The lockdown fanatics are moving on to climate change

The likes of Independent SAGE crave a permanent state of emergency.

Ben Pile

Topics Covid-19 Politics Science & Tech UK

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Sir David King is a former UK chief scientific adviser to successive New Labour governments, and the founder of Independent SAGE, the self-appointed group of experts offering scientific advice to the UK government and the public on how to handle Covid. He has now announced he is to convene a new Indie SAGE-like group, this time tackling climate – the Climate Crisis Advisory Group (CCAG).

According to the Guardian, CCAG ‘will emulate the impact of Independent SAGE’ on Covid policymaking and ‘advise, warn and criticise global policymakers about the climate and nature crises’.

No doubt, this means that CCAG will attempt to do for climate change what Indie SAGE has done for Covid – that is, drive an alarmist opinion into mainstream public discussion.

Indie SAGE wasn’t necessarily a bad idea. It was established by academics with governmental experience as a transparent and open alternative to the government’s secretive SAGE (Scientific Advisory Group for Emergencies). But it squandered the opportunity to scrutinise the government’s Covid policymaking through its constant and relentless fear-mongering. It didn’t try to open up the debate over the response to Covid. Instead Indie SAGE hyped up the threat posed by Covid, argued for earlier, harder and longer lockdowns, and accused the government of causing thousands of unnecessary deaths by dragging its feet. To the extent that this group had an impact on the debate, it was to help push the government towards semi-permanent lockdown.

Indie SAGE also proved itself utterly intolerant of debate. It derided alternative perspectives on handling Covid, such as that offered by the Great Barrington Declaration – which argued for more focused protection of the vulnerable while leaving more of society open until a vaccine arrived. ‘The Great Barrington declaration is anything but great’, tweeted King. ‘It is alluring for many, but make no mistake, it is dangerous.’ Smear and fear, not scientific debate, are Indie SAGE’s principal weapons. And one can expect its successor organisation, CCAG, will use the same weapons on the terrain of climate change.

On the news of his appointment to CCAG, Mark Maslin, professor of climate change at UCL, tweeted that the group would be ‘an independent international critical voice about how well we are dealing with our #ClimateCrisis’. It will be ‘holding governments, companies and international bodies to account’, he added.

Criticism and holding power to account are vital practices. But CCAG’s appointees likely won’t be doing any of those things. Their ‘critical’ perspective is uncritically alarmist, and comes at the expense of nuance, scientific fact and debate. They will no doubt generate terror-inducing statistical models of our future and traduce critics as ‘deniers’ – just as Indie SAGE did with Covid.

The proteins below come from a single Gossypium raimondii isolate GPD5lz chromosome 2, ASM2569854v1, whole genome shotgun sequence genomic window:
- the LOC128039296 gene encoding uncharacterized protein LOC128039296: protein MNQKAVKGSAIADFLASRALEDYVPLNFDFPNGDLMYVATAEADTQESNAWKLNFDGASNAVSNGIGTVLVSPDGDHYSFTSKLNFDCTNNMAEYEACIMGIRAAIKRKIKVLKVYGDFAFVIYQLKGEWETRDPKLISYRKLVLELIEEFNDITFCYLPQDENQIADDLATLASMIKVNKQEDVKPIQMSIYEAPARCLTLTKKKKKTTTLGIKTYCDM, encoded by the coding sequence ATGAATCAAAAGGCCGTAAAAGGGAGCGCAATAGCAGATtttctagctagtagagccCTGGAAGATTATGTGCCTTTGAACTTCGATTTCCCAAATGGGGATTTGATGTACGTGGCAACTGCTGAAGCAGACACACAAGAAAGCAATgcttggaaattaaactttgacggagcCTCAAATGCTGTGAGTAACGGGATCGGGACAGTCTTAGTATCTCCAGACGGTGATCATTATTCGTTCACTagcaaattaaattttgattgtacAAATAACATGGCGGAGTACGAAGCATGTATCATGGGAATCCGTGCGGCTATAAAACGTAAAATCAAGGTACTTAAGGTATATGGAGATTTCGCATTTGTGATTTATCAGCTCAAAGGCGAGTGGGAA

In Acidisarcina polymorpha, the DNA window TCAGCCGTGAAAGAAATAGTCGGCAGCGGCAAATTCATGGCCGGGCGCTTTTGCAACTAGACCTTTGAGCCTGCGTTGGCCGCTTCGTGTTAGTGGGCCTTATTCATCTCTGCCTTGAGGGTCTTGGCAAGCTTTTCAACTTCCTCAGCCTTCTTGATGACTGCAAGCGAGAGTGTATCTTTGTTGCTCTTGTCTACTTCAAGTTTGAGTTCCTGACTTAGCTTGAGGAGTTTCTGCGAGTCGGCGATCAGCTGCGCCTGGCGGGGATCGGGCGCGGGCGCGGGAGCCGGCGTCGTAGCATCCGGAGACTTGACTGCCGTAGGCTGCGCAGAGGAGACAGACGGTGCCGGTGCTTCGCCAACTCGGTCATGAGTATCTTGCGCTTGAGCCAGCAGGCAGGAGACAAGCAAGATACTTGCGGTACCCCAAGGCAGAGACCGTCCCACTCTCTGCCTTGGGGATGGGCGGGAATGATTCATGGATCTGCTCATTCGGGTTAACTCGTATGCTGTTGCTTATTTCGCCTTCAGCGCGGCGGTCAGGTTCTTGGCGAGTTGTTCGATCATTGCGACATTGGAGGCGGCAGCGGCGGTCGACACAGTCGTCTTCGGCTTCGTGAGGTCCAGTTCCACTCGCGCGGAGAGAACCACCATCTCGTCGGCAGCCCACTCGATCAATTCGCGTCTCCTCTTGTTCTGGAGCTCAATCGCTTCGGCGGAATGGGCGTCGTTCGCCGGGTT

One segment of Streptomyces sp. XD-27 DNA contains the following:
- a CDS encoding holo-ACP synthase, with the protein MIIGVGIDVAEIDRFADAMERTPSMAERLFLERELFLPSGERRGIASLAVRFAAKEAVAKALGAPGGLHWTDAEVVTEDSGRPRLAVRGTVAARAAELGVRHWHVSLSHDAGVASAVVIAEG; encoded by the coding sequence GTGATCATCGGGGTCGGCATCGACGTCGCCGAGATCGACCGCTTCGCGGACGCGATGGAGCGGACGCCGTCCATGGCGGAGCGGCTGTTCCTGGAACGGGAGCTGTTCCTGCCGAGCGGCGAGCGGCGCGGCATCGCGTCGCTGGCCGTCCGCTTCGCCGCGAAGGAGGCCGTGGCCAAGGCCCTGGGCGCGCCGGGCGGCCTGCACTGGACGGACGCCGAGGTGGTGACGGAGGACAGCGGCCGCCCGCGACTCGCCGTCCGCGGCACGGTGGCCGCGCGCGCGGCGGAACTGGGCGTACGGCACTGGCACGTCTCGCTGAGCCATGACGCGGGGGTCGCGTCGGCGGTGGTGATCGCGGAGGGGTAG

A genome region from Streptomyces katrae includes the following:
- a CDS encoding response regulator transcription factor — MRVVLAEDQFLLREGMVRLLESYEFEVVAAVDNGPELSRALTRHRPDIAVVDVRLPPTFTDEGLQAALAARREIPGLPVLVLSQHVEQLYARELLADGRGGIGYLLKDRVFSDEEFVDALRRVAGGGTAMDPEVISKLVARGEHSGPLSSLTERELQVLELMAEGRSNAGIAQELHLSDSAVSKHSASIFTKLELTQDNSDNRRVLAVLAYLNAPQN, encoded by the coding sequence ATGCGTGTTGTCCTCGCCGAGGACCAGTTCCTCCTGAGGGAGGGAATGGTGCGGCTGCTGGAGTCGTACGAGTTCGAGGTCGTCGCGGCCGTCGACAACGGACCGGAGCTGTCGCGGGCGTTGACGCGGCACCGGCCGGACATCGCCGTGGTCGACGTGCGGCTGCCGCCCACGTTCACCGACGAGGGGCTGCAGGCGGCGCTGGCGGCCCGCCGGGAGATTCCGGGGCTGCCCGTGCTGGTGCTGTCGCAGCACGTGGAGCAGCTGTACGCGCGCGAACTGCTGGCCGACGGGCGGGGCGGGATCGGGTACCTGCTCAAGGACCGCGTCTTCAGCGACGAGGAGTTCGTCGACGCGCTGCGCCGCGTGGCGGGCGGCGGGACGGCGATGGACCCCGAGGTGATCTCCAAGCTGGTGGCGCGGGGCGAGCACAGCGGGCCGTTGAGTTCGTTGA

Moreover, CCAG’s and Indie SAGE’s independence from government and the political agenda is questionable. King himself is not an outsider. He was chief scientific adviser to the government between 2000 and 2007, and then he was permanent special representative for climate change from 2013 until 2017. Joining him at CCAG is Fatih Birol, executive director of the International Energy Agency (IEA), the OECD intergovernmental organisation formally tasked with analysing energy markets and policies, but which has latterly acted as a climate-policy advocacy group. Similarly, CCAG’s Lorraine Whitmarsh, an environmental psychologist at the University of Bath, was one of a team of four academics and civil servants who convened the UK Climate Assembly for parliament last year.

These people are not independent of government and policymaking. They are far more involved than members of the public and more even than most politicians. Indeed, they are already fully involved in the global and domestic climate-policy agenda, within intergovernmental organisations and governments.

Given all this, how can its members claim to be holding governments to account? Just as Indie SAGE crossed over with actual SAGE – for example, Susan Michie, a member of Indie SAGE, is also a member of a SAGE subcommittee advising on behavioural science – so CCAG will simply join the many other undemocratic, unaccountable organisations that comprise the alarmist chorus around the government.

When I pointed out on Twitter that CCAG had no standing as an ‘independent’ or ‘critical’ voice, Michie replied, ‘It’s called democracy’. These are extraordinary words from a multimillionaire Stalinist whose concern for democracy extends to praising the Chinese Communist Party’s response to Covid, and suggesting that masks and social-distancing policies should remain forever.

In truth, it’s very difficult to ‘hold governments, companies and international bodies’ to account on climate change. The public have been given no vote on climate-change policies, and no political party has offered criticism of climate-change alarmism. Certainly don’t expect any real criticism to come from CCAG.

But then perhaps that is the point of Indie SAGE or CCAG – not to hold power to account, but to prevent the technocratic apparatus from being properly held to account. For there is nothing fear-mongering technocrats like King fear more than democracy – because it threatens to take away the power granted to them by endless emergencies, be they Covid or climate change.

Ben Pile blogs at Climate Resistance.

Picture by: Getty.

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Topics Covid-19 Politics Science & Tech UK


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